It was during the war in Iraq that artist Helen Broadfoot first got angry. When she heard stories of the horrors of war she became even madder and wrote to the social activist Noam Chomsky to ask just what she could do. Chomsky encouraged her to find her answer through her art.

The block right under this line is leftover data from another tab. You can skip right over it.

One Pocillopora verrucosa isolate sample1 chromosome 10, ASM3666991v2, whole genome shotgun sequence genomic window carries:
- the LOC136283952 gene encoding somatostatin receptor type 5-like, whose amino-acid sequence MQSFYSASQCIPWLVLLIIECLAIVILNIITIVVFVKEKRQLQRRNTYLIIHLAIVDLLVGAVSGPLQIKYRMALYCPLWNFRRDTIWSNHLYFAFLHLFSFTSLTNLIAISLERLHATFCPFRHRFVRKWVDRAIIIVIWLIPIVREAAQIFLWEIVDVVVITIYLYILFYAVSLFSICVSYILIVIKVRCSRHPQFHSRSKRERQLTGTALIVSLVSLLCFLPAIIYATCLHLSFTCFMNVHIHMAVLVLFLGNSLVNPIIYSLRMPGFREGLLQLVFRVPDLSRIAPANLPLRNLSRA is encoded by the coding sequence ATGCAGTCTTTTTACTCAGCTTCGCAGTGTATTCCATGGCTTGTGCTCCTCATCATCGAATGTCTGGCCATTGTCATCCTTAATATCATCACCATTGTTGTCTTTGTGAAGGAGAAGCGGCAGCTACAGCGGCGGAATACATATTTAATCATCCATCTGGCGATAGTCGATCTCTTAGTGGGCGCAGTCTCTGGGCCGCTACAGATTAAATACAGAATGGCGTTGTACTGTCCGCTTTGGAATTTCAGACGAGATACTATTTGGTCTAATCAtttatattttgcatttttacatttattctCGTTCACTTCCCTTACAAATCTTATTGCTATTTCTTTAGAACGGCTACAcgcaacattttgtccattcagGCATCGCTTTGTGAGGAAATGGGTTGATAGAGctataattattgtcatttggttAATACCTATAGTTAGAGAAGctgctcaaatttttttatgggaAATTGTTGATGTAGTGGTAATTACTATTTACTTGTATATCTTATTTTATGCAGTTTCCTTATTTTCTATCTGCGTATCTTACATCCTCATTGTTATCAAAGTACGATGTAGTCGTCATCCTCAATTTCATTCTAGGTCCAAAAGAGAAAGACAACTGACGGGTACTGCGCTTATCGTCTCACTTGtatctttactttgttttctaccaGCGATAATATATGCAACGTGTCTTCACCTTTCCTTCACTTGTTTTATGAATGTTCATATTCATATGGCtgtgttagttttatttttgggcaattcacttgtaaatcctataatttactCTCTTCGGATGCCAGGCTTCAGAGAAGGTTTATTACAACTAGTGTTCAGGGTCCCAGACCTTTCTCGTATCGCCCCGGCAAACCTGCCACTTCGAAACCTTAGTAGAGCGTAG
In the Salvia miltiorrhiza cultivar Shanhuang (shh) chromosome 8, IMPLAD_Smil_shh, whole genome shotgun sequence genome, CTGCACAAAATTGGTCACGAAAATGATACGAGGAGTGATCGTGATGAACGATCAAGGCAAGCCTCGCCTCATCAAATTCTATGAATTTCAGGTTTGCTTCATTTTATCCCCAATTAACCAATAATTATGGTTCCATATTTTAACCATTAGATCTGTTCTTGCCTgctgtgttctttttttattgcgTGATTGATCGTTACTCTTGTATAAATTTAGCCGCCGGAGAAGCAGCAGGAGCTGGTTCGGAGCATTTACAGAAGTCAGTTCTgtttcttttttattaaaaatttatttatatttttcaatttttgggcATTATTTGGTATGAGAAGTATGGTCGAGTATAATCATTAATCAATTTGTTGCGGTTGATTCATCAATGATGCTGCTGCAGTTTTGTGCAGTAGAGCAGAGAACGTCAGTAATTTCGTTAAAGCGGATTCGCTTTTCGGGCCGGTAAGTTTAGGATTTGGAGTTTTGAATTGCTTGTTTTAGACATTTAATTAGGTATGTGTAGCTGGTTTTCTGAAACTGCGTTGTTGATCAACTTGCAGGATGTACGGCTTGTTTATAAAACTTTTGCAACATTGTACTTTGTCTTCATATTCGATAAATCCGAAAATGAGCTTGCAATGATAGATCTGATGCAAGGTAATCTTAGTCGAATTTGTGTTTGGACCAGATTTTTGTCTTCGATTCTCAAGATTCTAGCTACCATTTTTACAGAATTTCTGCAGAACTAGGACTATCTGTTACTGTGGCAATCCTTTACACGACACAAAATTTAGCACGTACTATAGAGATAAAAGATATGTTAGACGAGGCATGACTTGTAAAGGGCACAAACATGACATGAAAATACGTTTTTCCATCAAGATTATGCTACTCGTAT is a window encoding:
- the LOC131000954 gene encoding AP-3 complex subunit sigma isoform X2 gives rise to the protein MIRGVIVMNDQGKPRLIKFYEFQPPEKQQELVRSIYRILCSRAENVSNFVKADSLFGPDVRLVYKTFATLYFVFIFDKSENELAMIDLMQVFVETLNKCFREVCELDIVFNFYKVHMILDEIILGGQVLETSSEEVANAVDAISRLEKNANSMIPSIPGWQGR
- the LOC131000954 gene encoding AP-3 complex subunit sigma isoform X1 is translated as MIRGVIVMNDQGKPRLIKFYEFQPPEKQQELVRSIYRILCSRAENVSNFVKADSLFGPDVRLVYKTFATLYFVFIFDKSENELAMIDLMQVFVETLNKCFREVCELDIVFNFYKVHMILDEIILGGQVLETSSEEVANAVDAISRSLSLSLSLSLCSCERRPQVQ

"How mad did I get?" she says. "I devoted over a year of my life painting the children of war." Last April, the Pender Harbour artist opened an extraordinary show of 10 paintings at the Harbour Gallery. Entitled A Show of Respect, it was a tribute to children who suffer in war. It appeared for only 10 days. None of the paintings were for sale; rather they were designed to make a statement. After the April show, they were exhibited at a church in Richmond, and will now return to the Coast to go on view at the Seaside Centre in Sechelt from July 8 to 11. After intense research, Broadfoot realized that death was not the only hazard of war for a child. Children lose their whole families and villages; they suffer grief and fear of the unknown. Children are abducted and sold into prostitution or forced to spend their childhoods in refugee camps. Children who suffer the death of a loved one develop a hate of their own and this perpetuates war into the next generation. Broadfoot set out to address these subjects. She was determined that the composition of each painting would be subtle and moving - a story told through the eyes of a child that would draw the viewer in without repelling them. Each painting is linked to one of the articles that form the Universal Declaration of Human Rights. The artist has recently received word that Doctors Without Borders (MSF) would be pleased to sanction the show as a fundraiser. She will hold a wine and cheese reception on Sunday, July 10, from 1 to 4 p.m. to raise funds for the organization. Half the profits from the sale of cards and prints will be donated to MSF. Doctors Without Borders is working on bringing the show to Vancouver. Broadfoot gives credit for the organization of the Sechelt show to local artists Jane Ford and Louise Lenko who work to produce high quality shows for their communities. If you can't attend the show to see the paintings first hand, you can go to Broadfoot's website to see the images: www.oilpaintingforpeace.com.